The Giants announced that they have signed right-hander Joe Ross to a minor league deal, with Maria I. Guardado of MLB.com among those who relayed the news on Twitter. Ross has received an invitation to major league Spring Training, though he underwent a second career Tommy John surgery in June of last year and isn’t likely to be ready until midseason at the earliest.
Ross, 30 in May, was a first round draft pick of the Padres in 2011 and once considered one of the top pitching prospects in the league. He was traded to the Nationals alongside Trea Turner in the three-team, 11-player deal that also sent Wil Myers to the Padres and Steven Souza Jr. to the Rays. Over 2015 and 2016, he made 32 starts and three relief appearances, posting a 3.52 ERA over 181 2/3 innings. He made another 13 starts in 2017 before he required Tommy John for the first time, wiping out the remainder of that season and most of 2018 as well.
He stayed healthy in 2019 but didn’t quite get his results all the way back. He had a 5.48 ERA that year, splitting his time between the rotation, the bullpen and making eight starts in Triple-A. He sat out the 2020 campaign due to COVID-19 concerns but returned in 2021. He was quite solid that year, tossing 108 innings with a 4.17 ERA, 23.7% strikeout rate, 7.4% walk rate and 43.2% ground ball rate. Unfortunately, he was diagnosed with a partial tear of the ulnar collateral ligament in his elbow in August. He tried to rehabilitate the injury via non-surgical means but ultimately had to go under the knife again last summer.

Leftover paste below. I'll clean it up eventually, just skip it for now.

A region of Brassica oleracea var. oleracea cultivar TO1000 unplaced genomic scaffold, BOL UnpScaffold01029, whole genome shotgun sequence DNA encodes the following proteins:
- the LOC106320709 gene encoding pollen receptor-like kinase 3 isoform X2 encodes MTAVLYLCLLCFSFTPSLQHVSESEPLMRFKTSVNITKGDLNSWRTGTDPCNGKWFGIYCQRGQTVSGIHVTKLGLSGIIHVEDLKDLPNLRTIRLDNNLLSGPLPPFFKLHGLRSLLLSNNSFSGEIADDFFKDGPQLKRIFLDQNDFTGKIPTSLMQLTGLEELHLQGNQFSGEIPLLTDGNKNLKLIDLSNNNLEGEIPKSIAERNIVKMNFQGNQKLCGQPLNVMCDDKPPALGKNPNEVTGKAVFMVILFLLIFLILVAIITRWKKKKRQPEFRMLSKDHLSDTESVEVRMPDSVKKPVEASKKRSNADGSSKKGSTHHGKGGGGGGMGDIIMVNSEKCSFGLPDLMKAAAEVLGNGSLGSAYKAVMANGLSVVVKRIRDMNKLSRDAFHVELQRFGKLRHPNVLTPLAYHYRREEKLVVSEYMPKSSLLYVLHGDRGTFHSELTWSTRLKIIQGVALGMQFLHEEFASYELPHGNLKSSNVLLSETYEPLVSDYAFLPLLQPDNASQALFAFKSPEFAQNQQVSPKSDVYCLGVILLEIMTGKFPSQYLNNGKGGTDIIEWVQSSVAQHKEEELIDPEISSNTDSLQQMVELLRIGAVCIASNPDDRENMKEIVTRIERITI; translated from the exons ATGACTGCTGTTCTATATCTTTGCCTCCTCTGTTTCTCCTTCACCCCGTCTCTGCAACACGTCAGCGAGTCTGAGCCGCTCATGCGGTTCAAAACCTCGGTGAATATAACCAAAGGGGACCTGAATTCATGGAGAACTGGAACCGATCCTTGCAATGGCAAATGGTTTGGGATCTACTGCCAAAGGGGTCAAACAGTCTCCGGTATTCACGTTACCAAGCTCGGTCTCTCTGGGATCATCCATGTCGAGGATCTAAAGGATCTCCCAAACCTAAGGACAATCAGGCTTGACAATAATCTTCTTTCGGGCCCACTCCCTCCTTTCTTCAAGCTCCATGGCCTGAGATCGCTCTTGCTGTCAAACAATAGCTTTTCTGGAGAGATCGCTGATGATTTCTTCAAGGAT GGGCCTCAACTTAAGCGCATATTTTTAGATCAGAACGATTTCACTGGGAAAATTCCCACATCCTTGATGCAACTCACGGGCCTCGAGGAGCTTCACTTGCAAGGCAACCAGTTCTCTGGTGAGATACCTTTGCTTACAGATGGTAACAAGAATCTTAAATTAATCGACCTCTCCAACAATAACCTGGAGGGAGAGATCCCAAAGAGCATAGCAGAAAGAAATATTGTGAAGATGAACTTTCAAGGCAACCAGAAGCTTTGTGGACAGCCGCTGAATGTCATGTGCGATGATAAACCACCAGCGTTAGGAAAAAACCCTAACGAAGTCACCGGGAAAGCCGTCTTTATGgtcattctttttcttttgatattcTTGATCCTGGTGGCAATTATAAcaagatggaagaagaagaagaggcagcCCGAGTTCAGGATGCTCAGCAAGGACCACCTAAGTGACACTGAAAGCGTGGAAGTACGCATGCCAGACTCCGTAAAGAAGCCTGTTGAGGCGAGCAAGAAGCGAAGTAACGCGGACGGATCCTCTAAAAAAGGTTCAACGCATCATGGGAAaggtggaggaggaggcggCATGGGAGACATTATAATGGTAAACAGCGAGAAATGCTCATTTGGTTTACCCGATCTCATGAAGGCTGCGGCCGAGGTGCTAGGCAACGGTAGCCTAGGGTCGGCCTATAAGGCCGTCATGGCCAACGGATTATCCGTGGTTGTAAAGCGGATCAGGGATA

For the Giants, they’re taking a no-risk flier on Ross, hoping that he can perhaps get back into game shape by the later stages of the season. They have six solid rotation options right now, with Logan Webb, Sean Manaea, Alex Cobb, Ross Stripling, Alex Wood and Anthony DeSclafani all in place, as well as long reliever Jakob Junis and depth options such as Tristan Beck, Thomas Szapucki and Sean Hjelle. That’s a fairly crowded mix right now but injuries will inevitably pop up as the season progresses.
For Ross, he’ll get to make use of the club’s facilities and could wind up pitching near his old stomping grounds, as he was born in Berkeley and went to high school in Oakland. The Giants play in San Francisco, of course, and their Triple-A team plays in Sacramento. Despite being drafted over a decade ago, Ross still hasn’t hit his 30th birthday. If he can get into healthy form by the end of the year, he can return to the open market and look to set himself up for a stronger deal in 2024.